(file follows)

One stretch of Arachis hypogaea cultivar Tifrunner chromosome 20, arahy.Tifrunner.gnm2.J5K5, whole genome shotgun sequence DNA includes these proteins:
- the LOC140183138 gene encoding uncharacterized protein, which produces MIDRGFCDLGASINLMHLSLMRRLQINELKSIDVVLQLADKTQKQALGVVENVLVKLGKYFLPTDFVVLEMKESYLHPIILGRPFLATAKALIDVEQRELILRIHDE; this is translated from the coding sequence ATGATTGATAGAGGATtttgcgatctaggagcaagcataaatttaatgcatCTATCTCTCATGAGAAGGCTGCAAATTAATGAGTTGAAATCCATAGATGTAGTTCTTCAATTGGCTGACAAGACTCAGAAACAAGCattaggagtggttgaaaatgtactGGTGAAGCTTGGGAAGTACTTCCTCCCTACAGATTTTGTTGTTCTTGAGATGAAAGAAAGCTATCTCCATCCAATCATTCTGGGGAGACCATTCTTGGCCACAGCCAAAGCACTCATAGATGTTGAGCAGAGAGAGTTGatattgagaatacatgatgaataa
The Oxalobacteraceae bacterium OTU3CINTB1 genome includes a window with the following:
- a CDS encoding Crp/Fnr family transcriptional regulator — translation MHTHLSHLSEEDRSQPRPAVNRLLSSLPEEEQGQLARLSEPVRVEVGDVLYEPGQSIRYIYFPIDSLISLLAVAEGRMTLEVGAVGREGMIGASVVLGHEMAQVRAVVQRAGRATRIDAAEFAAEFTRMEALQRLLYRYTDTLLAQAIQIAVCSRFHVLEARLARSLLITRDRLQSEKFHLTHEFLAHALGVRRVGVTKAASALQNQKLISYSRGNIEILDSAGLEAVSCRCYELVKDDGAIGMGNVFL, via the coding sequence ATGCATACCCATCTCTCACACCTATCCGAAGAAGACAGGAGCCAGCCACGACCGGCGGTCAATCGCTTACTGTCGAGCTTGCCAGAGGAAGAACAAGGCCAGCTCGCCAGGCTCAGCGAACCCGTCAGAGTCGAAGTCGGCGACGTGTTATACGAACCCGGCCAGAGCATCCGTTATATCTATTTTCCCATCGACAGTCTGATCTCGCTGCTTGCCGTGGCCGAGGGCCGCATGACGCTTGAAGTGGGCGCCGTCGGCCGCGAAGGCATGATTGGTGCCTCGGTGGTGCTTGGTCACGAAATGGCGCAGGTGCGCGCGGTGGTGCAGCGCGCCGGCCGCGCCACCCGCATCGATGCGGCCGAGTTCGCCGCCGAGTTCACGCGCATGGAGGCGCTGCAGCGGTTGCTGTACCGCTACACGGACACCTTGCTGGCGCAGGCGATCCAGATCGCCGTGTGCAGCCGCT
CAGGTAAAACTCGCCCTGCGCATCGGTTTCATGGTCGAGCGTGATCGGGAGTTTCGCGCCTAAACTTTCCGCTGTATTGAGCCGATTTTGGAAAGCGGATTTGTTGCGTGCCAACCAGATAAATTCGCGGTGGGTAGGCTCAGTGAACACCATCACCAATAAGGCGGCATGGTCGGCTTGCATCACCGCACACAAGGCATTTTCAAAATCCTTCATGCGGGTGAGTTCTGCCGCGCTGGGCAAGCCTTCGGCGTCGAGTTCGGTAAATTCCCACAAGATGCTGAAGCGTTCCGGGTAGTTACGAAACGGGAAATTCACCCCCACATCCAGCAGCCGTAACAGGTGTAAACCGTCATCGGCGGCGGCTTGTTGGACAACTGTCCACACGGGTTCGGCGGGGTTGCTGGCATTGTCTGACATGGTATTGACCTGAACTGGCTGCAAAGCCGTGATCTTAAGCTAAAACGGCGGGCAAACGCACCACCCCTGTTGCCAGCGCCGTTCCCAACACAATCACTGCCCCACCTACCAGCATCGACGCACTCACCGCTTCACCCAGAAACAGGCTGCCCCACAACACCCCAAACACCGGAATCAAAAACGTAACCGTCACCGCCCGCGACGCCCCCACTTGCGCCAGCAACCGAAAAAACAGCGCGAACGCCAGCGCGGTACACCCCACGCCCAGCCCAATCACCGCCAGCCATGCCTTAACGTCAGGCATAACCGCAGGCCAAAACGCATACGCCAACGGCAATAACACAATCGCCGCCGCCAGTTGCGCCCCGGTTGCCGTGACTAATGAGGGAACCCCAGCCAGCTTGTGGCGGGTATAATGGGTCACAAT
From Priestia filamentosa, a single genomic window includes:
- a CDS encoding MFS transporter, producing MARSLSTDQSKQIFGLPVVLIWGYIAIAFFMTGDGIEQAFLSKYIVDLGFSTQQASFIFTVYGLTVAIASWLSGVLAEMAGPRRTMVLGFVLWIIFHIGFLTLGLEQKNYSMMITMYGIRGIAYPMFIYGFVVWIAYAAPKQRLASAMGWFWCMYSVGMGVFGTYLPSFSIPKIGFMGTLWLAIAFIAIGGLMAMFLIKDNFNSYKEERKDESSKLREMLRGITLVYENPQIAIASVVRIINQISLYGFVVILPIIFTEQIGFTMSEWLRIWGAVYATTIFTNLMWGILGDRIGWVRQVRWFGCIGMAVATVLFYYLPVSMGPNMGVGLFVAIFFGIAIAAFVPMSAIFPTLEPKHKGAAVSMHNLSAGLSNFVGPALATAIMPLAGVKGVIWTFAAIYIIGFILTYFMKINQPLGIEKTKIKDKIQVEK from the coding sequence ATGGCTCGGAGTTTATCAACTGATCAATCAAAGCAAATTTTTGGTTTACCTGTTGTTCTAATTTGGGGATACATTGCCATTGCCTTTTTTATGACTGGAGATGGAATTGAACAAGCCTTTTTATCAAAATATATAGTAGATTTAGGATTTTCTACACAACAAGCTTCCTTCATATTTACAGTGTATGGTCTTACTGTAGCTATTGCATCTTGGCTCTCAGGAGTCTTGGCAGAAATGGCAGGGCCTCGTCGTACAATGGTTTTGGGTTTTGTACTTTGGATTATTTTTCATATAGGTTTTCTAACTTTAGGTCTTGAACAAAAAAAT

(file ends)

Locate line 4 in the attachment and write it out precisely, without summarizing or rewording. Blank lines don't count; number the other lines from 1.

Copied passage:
- a CDS encoding Crp/Fnr family transcriptional regulator — translation MHTHLSHLSEEDRSQPRPAVNRLLSSLPEEEQGQLARLSEPVRVEVGDVLYEPGQSIRYIYFPIDSLISLLAVAEGRMTLEVGAVGREGMIGASVVLGHEMAQVRAVVQRAGRATRIDAAEFAAEFTRMEALQRLLYRYTDTLLAQAIQIAVCSRFHVLEARLARSLLITRDRLQSEKFHLTHEFLAHALGVRRVGVTKAASALQNQKLISYSRGNIEILDSAGLEAVSCRCYELVKDDGAIGMGNVFL, via the coding sequence ATGCATACCCATCTCTCACACCTATCCGAAGAAGACAGGAGCCAGCCACGACCGGCGGTCAATCGCTTACTGTCGAGCTTGCCAGAGGAAGAACAAGGCCAGCTCGCCAGGCTCAGCGAACCCGTCAGAGTCGAAGTCGGCGACGTGTTATACGAACCCGGCCAGAGCATCCGTTATATCTATTTTCCCATCGACAGTCTGATCTCGCTGCTTGCCGTGGCCGAGGGCCGCATGACGCTTGAAGTGGGCGCCGTCGGCCGCGAAGGCATGATTGGTGCCTCGGTGGTGCTTGGTCACGAAATGGCGCAGGTGCGCGCGGTGGTGCAGCGCGCCGGCCGCGCCACCCGCATCGATGCGGCCGAGTTCGCCGCCGAGTTCACGCGCATGGAGGCGCTGCAGCGGTTGCTGTACCGCTACACGGACACCTTGCTGGCGCAGGCGATCCAGATCGCCGTGTGCAGCCGCT